username: system:node:{{EC2PrivateDNSName}}   
    mapUsers: |
            []
    kind: ConfigMap
    ...
    

If you are not able to resolve the Node NotReady issue on your own, run the EKS Logs Collector (if it’s an EKS optimized AMI) and look in the following places in the log:

  • Your UserData (in /var_log/cloud-init-output.log and /var_log/cloud-init.log)
  • Your kubelets (/kubelet/kubelet.log)
  • Your networking pod logs (/var_log/aws-node)

Reach out to the Karpenter team on Slack or GitHub if you are still stuck.

Nodes stuck in pending and not running the kubelet due to outdated CNI

If you have an EC2 instance get launched that is stuck in pending and ultimately not running the kubelet, you may see a message like this in your /var/log/user-data.log:

No entry for c6i.xlarge in /etc/eks/eni-max-pods.txt

This means that your CNI plugin is out of date. You can find instructions on how to update your plugin here.

Node terminates before ready on failed encrypted EBS volume

If you are using a custom launch template and an encrypted EBS volume, the IAM principal launching the node may not have sufficient permissions to use the KMS customer managed key (CMK) for the EC2 EBS root volume. This issue also applies to Block Device Mappings specified in the Provisioner. In either case, this results in the node terminating almost immediately upon creation.

Keep in mind that it is possible that EBS Encryption can be enabled without your knowledge. EBS encryption could have been enabled by an account administrator or by default on a per region basis. See Encryption by default for details.

To correct the problem if it occurs, you can use the approach that AWS EBS uses, which avoids adding particular roles to the KMS policy. Below is an example of a policy applied to the KMS key:

[
    {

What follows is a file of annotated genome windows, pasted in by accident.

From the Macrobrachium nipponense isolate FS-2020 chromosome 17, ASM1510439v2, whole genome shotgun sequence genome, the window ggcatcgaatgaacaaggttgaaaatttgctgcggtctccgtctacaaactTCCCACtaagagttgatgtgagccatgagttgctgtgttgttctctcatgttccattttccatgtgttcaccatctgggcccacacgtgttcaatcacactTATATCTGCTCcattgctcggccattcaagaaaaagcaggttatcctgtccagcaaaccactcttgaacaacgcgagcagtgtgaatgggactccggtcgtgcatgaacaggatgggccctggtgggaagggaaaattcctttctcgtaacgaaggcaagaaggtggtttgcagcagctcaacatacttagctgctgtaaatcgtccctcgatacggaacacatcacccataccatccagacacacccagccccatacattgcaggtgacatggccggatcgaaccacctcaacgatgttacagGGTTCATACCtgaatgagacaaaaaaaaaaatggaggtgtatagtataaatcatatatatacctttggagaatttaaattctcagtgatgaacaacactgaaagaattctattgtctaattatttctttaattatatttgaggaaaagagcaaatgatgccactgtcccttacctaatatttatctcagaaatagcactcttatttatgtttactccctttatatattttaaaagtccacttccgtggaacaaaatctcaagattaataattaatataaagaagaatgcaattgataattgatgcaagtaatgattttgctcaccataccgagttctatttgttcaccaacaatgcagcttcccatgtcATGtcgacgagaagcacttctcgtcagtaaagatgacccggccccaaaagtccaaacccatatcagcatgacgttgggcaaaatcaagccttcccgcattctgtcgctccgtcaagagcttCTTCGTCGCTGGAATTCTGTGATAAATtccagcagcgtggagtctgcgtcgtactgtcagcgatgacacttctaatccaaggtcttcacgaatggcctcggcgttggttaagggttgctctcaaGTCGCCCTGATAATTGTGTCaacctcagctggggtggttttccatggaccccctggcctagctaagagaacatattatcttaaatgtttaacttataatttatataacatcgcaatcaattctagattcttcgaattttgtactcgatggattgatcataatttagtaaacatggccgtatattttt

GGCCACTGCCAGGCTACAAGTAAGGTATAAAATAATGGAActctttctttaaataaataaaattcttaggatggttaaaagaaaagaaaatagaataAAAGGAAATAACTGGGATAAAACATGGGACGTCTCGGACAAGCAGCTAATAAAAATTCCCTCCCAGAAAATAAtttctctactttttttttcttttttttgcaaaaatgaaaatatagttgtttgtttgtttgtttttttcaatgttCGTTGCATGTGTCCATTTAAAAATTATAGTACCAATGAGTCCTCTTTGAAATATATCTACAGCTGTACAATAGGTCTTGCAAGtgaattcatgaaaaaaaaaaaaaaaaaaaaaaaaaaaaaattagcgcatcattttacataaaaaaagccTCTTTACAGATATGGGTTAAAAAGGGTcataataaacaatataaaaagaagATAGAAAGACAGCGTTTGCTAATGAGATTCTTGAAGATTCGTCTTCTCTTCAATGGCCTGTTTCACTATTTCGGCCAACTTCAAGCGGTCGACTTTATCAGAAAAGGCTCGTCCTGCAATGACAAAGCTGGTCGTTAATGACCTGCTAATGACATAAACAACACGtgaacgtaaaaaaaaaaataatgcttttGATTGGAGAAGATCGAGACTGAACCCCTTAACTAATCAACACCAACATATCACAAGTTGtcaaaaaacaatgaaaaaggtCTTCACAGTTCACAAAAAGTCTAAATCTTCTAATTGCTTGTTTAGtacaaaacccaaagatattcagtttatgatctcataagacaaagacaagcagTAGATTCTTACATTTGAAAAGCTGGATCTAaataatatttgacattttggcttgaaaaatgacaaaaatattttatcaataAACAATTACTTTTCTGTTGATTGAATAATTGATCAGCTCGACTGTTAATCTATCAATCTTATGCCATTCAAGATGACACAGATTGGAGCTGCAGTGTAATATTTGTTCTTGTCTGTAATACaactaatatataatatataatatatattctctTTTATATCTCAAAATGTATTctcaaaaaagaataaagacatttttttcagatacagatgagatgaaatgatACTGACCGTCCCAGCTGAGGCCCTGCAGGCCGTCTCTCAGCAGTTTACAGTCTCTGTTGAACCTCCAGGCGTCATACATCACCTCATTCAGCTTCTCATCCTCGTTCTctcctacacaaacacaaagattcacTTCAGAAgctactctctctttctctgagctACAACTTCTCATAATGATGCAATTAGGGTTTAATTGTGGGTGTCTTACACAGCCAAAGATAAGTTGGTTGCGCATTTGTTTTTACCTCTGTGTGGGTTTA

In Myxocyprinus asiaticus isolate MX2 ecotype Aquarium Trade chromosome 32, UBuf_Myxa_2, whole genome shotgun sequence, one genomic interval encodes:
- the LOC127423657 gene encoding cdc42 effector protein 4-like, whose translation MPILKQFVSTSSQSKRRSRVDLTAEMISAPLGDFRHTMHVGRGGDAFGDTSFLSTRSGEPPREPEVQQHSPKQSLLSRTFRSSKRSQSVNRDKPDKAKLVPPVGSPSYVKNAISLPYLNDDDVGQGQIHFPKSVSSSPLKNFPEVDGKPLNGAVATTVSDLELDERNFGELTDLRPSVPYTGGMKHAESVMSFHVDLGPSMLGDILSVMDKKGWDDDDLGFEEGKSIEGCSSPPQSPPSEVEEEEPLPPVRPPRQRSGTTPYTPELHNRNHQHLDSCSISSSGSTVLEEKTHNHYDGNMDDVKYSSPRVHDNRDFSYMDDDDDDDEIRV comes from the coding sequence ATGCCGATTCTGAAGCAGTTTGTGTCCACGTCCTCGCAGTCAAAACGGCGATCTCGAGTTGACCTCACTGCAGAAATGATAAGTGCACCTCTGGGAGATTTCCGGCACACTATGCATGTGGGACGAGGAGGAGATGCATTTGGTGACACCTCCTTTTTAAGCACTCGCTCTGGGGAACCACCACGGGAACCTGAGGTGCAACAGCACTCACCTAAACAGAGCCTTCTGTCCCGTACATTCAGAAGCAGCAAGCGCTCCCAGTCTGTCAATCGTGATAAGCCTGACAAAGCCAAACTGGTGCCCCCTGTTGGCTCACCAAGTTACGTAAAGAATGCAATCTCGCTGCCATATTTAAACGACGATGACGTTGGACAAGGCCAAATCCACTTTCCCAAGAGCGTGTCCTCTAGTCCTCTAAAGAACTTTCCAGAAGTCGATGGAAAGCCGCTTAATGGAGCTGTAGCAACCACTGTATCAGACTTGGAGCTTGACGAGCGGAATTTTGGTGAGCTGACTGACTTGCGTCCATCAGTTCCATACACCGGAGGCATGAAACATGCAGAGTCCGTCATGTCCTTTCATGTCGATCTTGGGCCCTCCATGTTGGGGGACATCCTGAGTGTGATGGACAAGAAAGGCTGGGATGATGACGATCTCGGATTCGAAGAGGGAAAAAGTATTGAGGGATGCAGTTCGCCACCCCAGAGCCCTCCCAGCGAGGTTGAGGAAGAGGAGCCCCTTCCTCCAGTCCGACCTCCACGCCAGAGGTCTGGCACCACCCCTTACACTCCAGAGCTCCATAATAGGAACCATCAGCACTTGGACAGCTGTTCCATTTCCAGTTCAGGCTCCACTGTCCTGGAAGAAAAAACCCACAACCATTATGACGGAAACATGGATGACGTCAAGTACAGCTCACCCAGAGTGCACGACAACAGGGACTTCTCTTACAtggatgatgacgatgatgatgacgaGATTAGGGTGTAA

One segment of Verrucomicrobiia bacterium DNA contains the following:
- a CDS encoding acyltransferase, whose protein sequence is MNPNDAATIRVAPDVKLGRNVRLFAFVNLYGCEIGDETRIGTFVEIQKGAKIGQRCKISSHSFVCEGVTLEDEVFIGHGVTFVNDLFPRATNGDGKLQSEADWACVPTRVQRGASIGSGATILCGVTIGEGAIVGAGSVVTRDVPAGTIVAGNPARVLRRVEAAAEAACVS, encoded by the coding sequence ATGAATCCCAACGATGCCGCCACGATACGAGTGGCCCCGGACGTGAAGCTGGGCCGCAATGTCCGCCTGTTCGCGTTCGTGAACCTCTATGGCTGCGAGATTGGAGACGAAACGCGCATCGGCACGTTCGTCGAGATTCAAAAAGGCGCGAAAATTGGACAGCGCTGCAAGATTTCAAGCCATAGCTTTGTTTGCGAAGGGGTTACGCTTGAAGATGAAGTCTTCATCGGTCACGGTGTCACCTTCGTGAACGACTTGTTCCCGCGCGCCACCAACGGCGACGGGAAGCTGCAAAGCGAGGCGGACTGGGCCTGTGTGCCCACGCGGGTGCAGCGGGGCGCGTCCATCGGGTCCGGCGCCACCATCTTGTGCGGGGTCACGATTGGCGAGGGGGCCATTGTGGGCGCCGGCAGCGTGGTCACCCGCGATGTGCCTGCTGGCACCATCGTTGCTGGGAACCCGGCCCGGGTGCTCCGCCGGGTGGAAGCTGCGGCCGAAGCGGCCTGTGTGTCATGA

"Sid": "Allow access through EBS for all principals in the account that are authorized to use EBS",
        "Effect": "Allow",
        "Principal": {
            "AWS": "*"
        },
        "Action": [
            "kms:Encrypt",
            "kms:Decrypt",
            "kms:ReEncrypt",
            "kms:GenerateDataKey*",
            "kms:CreateGrant",
            "kms:DescribeKey"
        ],
        "Resource": "",
        "Condition": {
            "StringEquals": {
            "kms:ViaService": "ec2.${AWS_REGION}.amazonaws.com",
            "kms:CallerAccount": "${AWS_ACCOUNT_ID}"
            }
        }
    },
    {
        "Sid": "Allow direct access to key metadata to the account",
        "Effect": "Allow",
        "Principal": {
            "AWS": "arn:aws:iam::${AWS_ACCOUNT_ID}:root"
        },
        "Action": [
            "kms:Describe",
            "kms:Get*",
            "kms:List*",
            "kms:RevokeGrant"
        ],
        "Resource": "*"
    }
]

Node is not deleted, even though ttlSecondsUntilExpired is set or the node is empty

This typically occurs when the node has not been considered fully initialized for some reason. If you look at the logs, you may see something related to an Inflight check failed for node... that gives more information about why the node is not considered initialized.

Log message of inflight check failed for node, Expected resource "vpc.amazonaws.com/pod-eni" didn't register on the node is reported

This error indicates that the vpc.amazonaws.com/pod-eni resource was never reported on the node. If you’ve enabled Pod ENI for Karpenter nodes via the aws.enablePodENI setting, you will need to make the corresponding change to the VPC CNI to enable security groups for pods which will cause the resource to be registered.

Pricing

Stale pricing data on isolated subnet

The following pricing-related error occurs if you are running Karpenter in an isolated private subnet (no Internet egress via IGW or NAT gateways):

ERROR   controller.aws.pricing  updating on-demand pricing, RequestError: send request failed
caused by: Post "https://api.pricing.us-east-1.amazonaws.com/": dial tcp 52.94.231.236:443: i/o timeout; RequestError: send request failed
caused by: Post "https://api.pricing.us-east-1.amazonaws.com/": dial tcp 52.94.231.236:443: i/o timeout, using existing pricing data from 2022-08-17T00:19:52Z  {"commit": "4b5f953"}

This network timeout occurs because there is no VPC endpoint available for the Price List Query API.. To workaround this issue, Karpenter ships updated on-demand pricing data as part of the Karpenter binary; however, this means that pricing data will only be updated on Karpenter version upgrades. To disable pricing lookups and avoid the error messages, set the AWS_ISOLATED_VPC environment variable (or the --aws-isolated-vpc option) to true. See Environment Variables / CLI Flags for details.